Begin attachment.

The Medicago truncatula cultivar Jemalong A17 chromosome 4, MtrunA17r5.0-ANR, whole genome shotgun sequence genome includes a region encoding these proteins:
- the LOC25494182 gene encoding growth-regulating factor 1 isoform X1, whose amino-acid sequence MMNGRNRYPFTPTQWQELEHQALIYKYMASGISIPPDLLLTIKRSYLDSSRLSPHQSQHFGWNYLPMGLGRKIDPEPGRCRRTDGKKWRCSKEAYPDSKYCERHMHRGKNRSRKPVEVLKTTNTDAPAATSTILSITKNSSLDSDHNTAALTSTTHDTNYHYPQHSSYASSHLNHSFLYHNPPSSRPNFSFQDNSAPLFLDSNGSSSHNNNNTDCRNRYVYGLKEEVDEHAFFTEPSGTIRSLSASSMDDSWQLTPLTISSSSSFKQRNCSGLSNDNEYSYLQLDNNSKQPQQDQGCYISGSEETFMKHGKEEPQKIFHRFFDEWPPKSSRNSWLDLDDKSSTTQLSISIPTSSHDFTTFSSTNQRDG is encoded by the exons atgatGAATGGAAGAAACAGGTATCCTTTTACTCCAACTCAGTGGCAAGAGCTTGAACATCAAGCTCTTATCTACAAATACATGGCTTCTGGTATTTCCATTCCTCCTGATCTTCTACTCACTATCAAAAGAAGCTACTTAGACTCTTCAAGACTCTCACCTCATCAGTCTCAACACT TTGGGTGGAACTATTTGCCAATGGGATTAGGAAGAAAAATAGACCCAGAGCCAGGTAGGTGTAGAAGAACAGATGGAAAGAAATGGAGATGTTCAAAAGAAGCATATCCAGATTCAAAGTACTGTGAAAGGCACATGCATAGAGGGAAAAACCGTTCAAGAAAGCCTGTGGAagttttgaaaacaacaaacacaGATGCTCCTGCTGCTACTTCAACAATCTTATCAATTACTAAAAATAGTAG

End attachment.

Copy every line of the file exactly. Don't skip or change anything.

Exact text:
The Medicago truncatula cultivar Jemalong A17 chromosome 4, MtrunA17r5.0-ANR, whole genome shotgun sequence genome includes a region encoding these proteins:
- the LOC25494182 gene encoding growth-regulating factor 1 isoform X1, whose amino-acid sequence MMNGRNRYPFTPTQWQELEHQALIYKYMASGISIPPDLLLTIKRSYLDSSRLSPHQSQHFGWNYLPMGLGRKIDPEPGRCRRTDGKKWRCSKEAYPDSKYCERHMHRGKNRSRKPVEVLKTTNTDAPAATSTILSITKNSSLDSDHNTAALTSTTHDTNYHYPQHSSYASSHLNHSFLYHNPPSSRPNFSFQDNSAPLFLDSNGSSSHNNNNTDCRNRYVYGLKEEVDEHAFFTEPSGTIRSLSASSMDDSWQLTPLTISSSSSFKQRNCSGLSNDNEYSYLQLDNNSKQPQQDQGCYISGSEETFMKHGKEEPQKIFHRFFDEWPPKSSRNSWLDLDDKSSTTQLSISIPTSSHDFTTFSSTNQRDG is encoded by the exons atgatGAATGGAAGAAACAGGTATCCTTTTACTCCAACTCAGTGGCAAGAGCTTGAACATCAAGCTCTTATCTACAAATACATGGCTTCTGGTATTTCCATTCCTCCTGATCTTCTACTCACTATCAAAAGAAGCTACTTAGACTCTTCAAGACTCTCACCTCATCAGTCTCAACACT TTGGGTGGAACTATTTGCCAATGGGATTAGGAAGAAAAATAGACCCAGAGCCAGGTAGGTGTAGAAGAACAGATGGAAAGAAATGGAGATGTTCAAAAGAAGCATATCCAGATTCAAAGTACTGTGAAAGGCACATGCATAGAGGGAAAAACCGTTCAAGAAAGCCTGTGGAagttttgaaaacaacaaacacaGATGCTCCTGCTGCTACTTCAACAATCTTATCAATTACTAAAAATAGTAG